Then what does explain it? The BND turns a tidy profit year after year because it has substantially lower costs and risks then private commercial banks. It has no exorbitantly-paid executives; pays no bonuses, fees, or commissions; has no private shareholders; and has low borrowing costs. It does not need to advertise for depositors (it has a captive deposit base in the state itself) or for borrowers (it is a wholesome wholesale bank that partners with local banks that have located borrowers). The BND also has no losses from derivative trades gone wrong. It engages in old-fashioned conservative banking and does not speculate in derivatives.

Lest there be any doubt about the greater profitability of the public banking model, however, this conclusion was confirmed in January 2015 in a report by the Savings Banks Foundation for International Cooperation (SBFIC) (the Sparkassenstiftung für internationale Kooperation), a non-profit organization founded by the the Sparkassen Finance Group (Sparkassen-Finanzgruppe) in Germany. The SBFIC was formed in 1992 to make the experience of the German Sparkassen – municipally-owned savings banks – accessible in other countries.

The Sparkassen were instituted in the late 18th century as nonprofit organizations to aid the poor. The intent was to help people with low incomes save small sums of money, and to support business start-ups. Today, about half the total assets of the German banking system are in the public sector. (Another substantial chunk is in cooperative savings banks.) Local public banks are key tools of German industrial policy, specializing in loans to the Mittelstand, the small-to-medium size businesses that are at the core of that country’s export engine. The savings banks operate a network of over 15,600 branches and offices and employ over 250,000 people, and they have a strong record of investing wisely in local businesses.

In January 2015, the SPFIC published a report drawn from Bundesbank data, showing that the Sparkassen not only have a return on capital that is several times greater than for the German private banking sector, but that they pay substantially more to local and federal governments in taxes. That makes them triply profitable: as revenue-generating assets for their government owners, as lucrative sources of taxes, and as a stable funding mechanism for small and medium-sized businesses (a funding mechanism sorely lacking in the US today).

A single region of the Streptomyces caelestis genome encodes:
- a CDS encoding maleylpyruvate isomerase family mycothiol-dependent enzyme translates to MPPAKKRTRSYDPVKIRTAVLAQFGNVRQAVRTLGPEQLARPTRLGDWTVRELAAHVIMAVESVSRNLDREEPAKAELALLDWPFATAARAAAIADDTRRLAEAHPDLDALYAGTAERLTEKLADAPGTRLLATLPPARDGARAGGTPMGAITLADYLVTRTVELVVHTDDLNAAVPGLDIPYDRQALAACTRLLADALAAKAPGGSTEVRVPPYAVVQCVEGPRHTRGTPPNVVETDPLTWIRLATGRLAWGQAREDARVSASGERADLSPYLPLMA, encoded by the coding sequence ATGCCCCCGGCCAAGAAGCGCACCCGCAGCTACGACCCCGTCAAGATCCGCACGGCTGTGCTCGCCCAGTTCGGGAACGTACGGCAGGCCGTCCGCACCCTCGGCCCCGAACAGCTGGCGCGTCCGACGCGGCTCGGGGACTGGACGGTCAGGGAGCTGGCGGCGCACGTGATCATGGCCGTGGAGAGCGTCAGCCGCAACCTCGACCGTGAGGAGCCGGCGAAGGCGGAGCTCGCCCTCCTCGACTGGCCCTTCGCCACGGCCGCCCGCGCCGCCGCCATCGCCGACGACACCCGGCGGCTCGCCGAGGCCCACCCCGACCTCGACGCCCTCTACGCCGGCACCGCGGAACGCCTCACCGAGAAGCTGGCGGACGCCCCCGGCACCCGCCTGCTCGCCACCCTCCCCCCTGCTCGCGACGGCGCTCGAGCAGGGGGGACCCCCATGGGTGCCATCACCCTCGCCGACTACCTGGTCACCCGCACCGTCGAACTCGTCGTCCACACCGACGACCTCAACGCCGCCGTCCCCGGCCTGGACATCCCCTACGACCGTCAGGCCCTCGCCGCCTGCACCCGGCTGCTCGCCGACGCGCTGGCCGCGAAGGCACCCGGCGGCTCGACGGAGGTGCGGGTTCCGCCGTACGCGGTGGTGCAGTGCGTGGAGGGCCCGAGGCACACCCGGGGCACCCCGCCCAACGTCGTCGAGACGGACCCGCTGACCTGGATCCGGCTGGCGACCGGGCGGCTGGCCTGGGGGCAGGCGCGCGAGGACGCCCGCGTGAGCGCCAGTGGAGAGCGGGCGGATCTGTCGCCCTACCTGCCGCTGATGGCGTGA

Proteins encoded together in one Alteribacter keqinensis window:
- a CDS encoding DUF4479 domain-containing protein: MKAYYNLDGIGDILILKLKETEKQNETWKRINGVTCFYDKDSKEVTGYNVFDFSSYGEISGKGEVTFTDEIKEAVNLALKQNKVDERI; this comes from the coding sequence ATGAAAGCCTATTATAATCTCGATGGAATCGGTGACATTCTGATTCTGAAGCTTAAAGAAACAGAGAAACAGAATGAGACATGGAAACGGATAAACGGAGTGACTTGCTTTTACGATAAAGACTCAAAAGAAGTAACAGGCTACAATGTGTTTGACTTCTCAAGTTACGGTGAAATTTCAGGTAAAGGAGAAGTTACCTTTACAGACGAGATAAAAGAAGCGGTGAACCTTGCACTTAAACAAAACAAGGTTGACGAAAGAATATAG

A similar public bank effort recently suffered a setback in the state of Vermont. The Old Economy wins a round: Public banking loses in Vermont:

Across the nation, in Pennsylvania and more than two dozen state legislatures and city councils, a well organized effort is underway to create a new tool to insure sound municipal finances and economic development:  public banks, to take hundreds of millions of taxpayer funds out of Wall Street banks and put them to work locally with our community banks and credit unions for locally directed economic development and jobs creation.

The Wall Street banks and their allies are not anxious for the competition for our deposits, and want to keep them to underwrite their speculation in derivatives and commodities.

Last November nearly two dozen town meetings in Vermont voted strongly to support the creation of a state public bank. A solid measure of voter intent.

Armed with that support and the data to demonstrate conclusively the benefits, public bank advocates pressed the state legislature for a bill to create the bank.

But the political and economic elites of the state, led by the state treasurer, closed ranks and turned that effort aside, agreeing only to vote an appropriation of ten percent of the state’s revenue reserve to fund a new economic development initiative, apart from several other existing development agencies.

Supporters of this initiative rightly claim that it will make new funds available for investment in the state, this year about another $10 million.

But it is a setback for public banking.

Vermont public banking advocates have been maneuvered into creating yet another political lending agency, of the kind typical of the old, controlled economy which the voters in the town meetings were hoping to escape.

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Supporters of public banking in other states and municipalities should take heed of this cautionary tale. The path to a new and more democratic economy does not lead through creation of yet another political lending agency of the status quo and the old economy.

The first step on that path is clearly marked: banks owned by the public.

Finally, city governments are also exploring public banks.City Governments Reignite Debate Over Public Banks (American Banker – subscription required): “Elected officials in Santa Fe and Seattle are considering plans to form municipal banks to promote affordable housing and reach out to the underbanked. Bankers are wary since such institutions could present competition.”